Fagerström, Cecilia
    Blekinge University of Technology.
    Bolibar, Bonaventura
    IDIAP, Spain.
    Recipients of home care and the role of informal care in Europe2010Ingår i: Journal of Clinical Nursing, ISSN 0962-1067, E-ISSN 1365-2702, Vol. 19, nr suppl 1, s. 48-49Artikel i tidskrift (Refereegranskat)
    Abstract [en]

    In many cases home care is no viable option without the efforts of clients and informal carers. So, an understanding of home care systems would not be complete without taking into account the role of clients and informal carers. As resources and criteria of eligibility are very different across countries, clients differ in their dependency, frailty and availability of informal care. In some countries recipients of home care more behave like critical consumers knowing their rights than those in other countries. Henceforth, systems may differ in the way clients are informed, can choose and, if necessary, can submit complaints. Another difference concerns the acknowledgement and role of informal carers, which is reflected, for instance, in the possibility for informal carers to be supported (e.g. with respite care). Here again, it turns out that very little comparative information is available at this point. On the basis of results of a literature review and from consultations with experts across Europe, the EC-financed EURHOMAP project has developed an extensive set of indicators to map home care systems, including the position and situation of clients and informal carers. EURHOMAP partners collected the data in 2009 and early 2010, in collaboration with experts in 31 European countries. Results were described in uniformly structured country reports and fed back to national experts for validation. An additional source of information was the answers on questions related to four ‘vignettes’ (hypothetical case descriptions of home living people in need of care). These questions were answered by a panel of key informants in each country. In most countries the largest share among recipients of home care consists of people above the age of 65 years. The number of recipients of home care varied enormously. In some countries home is almost limited to the elderly, while in other countries a wider range of services is provided to a wider vaiety of client and patient groups, including those in need of palliative (end-of-life) care and those in need of post-hospital care. Great differences were found in empowering recipients of home care (such as: offering choice of provider, type of provider; personal budget as an option; and availability of benchmark information to enable recipients to compare providers). The 31 countries will be compared on the availability of payment of informal carers; whether the tasks of informal carers have been laid down in a care protocol; whether the availability of informal care is taken into account in the needs assessment. Countries strongly differ in the number of home care recipients, their position in the system and the role of informal carers in the allocation and provision of formal care.

  • 39.
    Hagell, Peter
    et al.
    Kristianstad University.
    Broman, Jan-Erik
    Uppsala University.
    Hellström, Amanda
    Blekinge Institute of Technology.
    Fagerström, Cecilia
    Blekinge Institute of Technology.
    Willman, Ania
    Malmö University.
    Westergren, Albert
    Kristianstad University.
    Measurement properties of the Minimal Insomnia Symptom Scale (MISS) as an insomnia screening tool among adults and the elderly2015Ingår i: The 6th International Conference on Probabilistic Models for Measurement in Education: Psychology, Social Science and Health, 12 - 14 January 2015, University of Cape Town, 2015Konferensbidrag (Refereegranskat)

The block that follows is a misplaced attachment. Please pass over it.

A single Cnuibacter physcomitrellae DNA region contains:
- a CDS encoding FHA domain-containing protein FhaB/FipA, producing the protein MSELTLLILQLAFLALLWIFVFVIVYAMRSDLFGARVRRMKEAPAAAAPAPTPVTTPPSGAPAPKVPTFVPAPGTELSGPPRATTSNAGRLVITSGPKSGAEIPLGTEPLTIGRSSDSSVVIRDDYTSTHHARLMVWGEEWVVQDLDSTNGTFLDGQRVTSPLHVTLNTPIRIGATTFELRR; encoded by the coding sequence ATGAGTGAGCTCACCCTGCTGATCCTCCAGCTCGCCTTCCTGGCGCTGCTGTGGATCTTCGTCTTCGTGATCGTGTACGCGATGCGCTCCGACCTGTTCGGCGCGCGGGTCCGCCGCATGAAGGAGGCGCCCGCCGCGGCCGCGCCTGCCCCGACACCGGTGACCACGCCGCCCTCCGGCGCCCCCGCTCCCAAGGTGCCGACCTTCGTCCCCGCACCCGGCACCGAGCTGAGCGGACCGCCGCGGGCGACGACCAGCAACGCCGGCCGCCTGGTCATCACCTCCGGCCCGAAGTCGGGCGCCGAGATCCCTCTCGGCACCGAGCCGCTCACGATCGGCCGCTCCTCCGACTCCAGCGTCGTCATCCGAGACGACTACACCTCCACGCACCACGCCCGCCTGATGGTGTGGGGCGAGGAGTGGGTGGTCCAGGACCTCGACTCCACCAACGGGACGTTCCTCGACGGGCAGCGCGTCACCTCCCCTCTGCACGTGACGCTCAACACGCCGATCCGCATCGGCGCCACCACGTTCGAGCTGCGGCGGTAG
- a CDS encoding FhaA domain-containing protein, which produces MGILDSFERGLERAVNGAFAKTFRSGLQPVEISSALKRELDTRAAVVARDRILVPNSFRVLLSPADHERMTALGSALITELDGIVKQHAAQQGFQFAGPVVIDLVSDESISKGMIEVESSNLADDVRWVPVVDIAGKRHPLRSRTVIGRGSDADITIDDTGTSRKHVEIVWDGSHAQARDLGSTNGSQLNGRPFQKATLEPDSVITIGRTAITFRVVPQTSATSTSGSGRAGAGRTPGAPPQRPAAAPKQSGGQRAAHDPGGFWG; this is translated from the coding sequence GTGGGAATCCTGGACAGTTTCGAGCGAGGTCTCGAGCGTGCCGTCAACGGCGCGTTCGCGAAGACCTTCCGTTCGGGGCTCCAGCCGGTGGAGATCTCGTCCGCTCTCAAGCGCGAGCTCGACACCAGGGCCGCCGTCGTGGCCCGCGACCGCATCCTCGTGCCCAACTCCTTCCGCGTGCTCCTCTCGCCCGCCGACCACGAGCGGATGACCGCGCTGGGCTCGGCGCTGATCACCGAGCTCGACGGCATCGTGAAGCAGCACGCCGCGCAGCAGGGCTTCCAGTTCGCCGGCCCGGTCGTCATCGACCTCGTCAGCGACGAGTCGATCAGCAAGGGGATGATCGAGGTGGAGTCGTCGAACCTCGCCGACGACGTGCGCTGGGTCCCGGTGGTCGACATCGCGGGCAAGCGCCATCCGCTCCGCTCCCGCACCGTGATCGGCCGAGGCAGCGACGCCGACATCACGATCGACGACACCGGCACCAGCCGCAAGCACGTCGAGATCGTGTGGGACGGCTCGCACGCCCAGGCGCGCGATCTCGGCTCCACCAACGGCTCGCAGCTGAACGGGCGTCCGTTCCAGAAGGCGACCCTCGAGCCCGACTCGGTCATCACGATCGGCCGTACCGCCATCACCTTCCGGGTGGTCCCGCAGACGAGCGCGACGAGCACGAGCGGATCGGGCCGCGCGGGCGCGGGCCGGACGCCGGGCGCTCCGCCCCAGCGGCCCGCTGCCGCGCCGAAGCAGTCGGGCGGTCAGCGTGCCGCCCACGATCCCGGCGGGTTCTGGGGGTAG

Abstract [en]

    Background: The Minimal Insomnia Symptom Scale (MISS) has been suggested as a brief 3-item screening tool for detecting insomnia. Each item has an ordered 5-category (0-4) response scale and the instrument yields a total score between 0-12 (higher scores = more insomnia). Available MISS evaluations have been based on classical test theory (CTT) approaches. Different cut-offs for identifying insomnia have been suggested for adults (aged 20-64) and elderly (aged 65+). For adults, a cut-off of ≥6 has been suggested, while a cut-off of ≥7 has been suggested for the elderly, as determined from applications of the Youden index.

    Aim: To test the measurement properties of the MISS using the Rasch measurement model, with special emphasis on Differential Item Functioning (DIF) by age, and to explore implications for the two suggested cut-off scores.

    Design: Cross-sectional MISS data from adult (n=1075) and elderly (n=548) populations were analysed by the unrestricted polytomous Rasch measurement model using the RUMM2030 software program. To avoid an inflated type I error rate, sample size was algebraically adjusted to 500 in the calculation of P-values while leaving all other aspects of data (e.g., locations, fit residuals) unaltered.

    Results: Mean person location was -1.095 (SD, 1.28), i.e. items tend to represent more severe levels of insomnia than that experienced by the sample. However, for the purpose of screening this may be considered acceptable. There were no statistically significant deviations from model expectations, with a non-significant overall item-trait interaction (χ2 = 26.94, P=0.173). Reliability (PSI) was 0.59 suggesting that the MISS can separate approximately two statistically distinct groups of people (1.92 strata). The highest Information Function (IF) was found at -0.2 logits. There were no disordered response category thresholds. There was uniform DIF by age for all three items, which disappeared following adjustment (split by age group) for the most pronounced DIF, suggesting that DIF was artificial for two items. Examination of raw scores-to-location estimates between the two age groups revealed differences at the lower and higher ends of the scale. The raw score cut-off of ≥6 was associated with a smaller logit difference between age groups than the ≥7 cut-off (0.09 vs. 0.23). That is, at a raw score of 6 the two age groups were comparable regarding their logit location estimates. This raw score (representing a logit value of -0.03 for the pooled sample) was also the one closest to the location of the highest IF (i.e., -0.2 logits).